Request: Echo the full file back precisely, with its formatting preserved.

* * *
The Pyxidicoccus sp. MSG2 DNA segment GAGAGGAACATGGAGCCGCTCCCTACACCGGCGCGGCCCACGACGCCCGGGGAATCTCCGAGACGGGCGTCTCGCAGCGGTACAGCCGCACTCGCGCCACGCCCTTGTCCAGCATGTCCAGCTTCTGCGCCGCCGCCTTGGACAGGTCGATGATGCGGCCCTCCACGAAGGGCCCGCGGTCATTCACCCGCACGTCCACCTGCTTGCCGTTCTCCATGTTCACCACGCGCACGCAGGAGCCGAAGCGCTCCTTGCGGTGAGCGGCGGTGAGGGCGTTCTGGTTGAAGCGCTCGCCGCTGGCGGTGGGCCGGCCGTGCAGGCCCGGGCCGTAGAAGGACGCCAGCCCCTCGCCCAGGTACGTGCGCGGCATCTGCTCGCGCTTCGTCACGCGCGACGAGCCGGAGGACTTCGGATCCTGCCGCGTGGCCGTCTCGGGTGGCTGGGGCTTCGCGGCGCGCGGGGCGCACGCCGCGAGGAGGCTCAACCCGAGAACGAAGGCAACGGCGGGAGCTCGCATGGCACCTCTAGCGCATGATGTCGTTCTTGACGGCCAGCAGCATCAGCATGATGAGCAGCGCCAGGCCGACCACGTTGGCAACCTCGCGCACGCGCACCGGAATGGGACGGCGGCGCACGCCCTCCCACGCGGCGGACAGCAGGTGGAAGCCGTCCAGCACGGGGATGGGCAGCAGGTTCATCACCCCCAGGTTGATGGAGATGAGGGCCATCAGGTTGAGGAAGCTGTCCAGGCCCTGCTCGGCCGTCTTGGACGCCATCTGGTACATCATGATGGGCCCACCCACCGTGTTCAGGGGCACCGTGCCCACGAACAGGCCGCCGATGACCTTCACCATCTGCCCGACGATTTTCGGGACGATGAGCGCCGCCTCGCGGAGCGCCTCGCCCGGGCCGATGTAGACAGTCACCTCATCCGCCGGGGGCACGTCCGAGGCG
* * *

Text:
The Pyxidicoccus sp. MSG2 DNA segment GAGAGGAACATGGAGCCGCTCCCTACACCGGCGCGGCCCACGACGCCCGGGGAATCTCCGAGACGGGCGTCTCGCAGCGGTACAGCCGCACTCGCGCCACGCCCTTGTCCAGCATGTCCAGCTTCTGCGCCGCCGCCTTGGACAGGTCGATGATGCGGCCCTCCACGAAGGGCCCGCGGTCATTCACCCGCACGTCCACCTGCTTGCCGTTCTCCATGTTCACCACGCGCACGCAGGAGCCGAAGCGCTCCTTGCGGTGAGCGGCGGTGAGGGCGTTCTGGTTGAAGCGCTCGCCGCTGGCGGTGGGCCGGCCGTGCAGGCCCGGGCCGTAGAAGGACGCCAGCCCCTCGCCCAGGTACGTGCGCGGCATCTGCTCGCGCTTCGTCACGCGCGACGAGCCGGAGGACTTCGGATCCTGCCGCGTGGCCGTCTCGGGTGGCTGGGGCTTCGCGGCGCGCGGGGCGCACGCCGCGAGGAGGCTCAACCCGAGAACGAAGGCAACGGCGGGAGCTCGCATGGCACCTCTAGCGCATGATGTCGTTCTTGACGGCCAGCAGCATCAGCATGATGAGCAGCGCCAGGCCGACCACGTTGGCAACCTCGCGCACGCGCACCGGAATGGGACGGCGGCGCACGCCCTCCCACGCGGCGGACAGCAGGTGGAAGCCGTCCAGCACGGGGATGGGCAGCAGGTTCATCACCCCCAGGTTGATGGAGATGAGGGCCATCAGGTTGAGGAAGCTGTCCAGGCCCTGCTCGGCCGTCTTGGACGCCATCTGGTACATCATGATGGGCCCACCCACCGTGTTCAGGGGCACCGTGCCCACGAACAGGCCGCCGATGACCTTCACCATCTGCCCGACGATTTTCGGGACGATGAGCGCCGCCTCGCGGAGCGCCTCGCCCGGGCCGATGTAGACAGTCACCTCATCCGCCGGGGGCACGTCCGAGGCG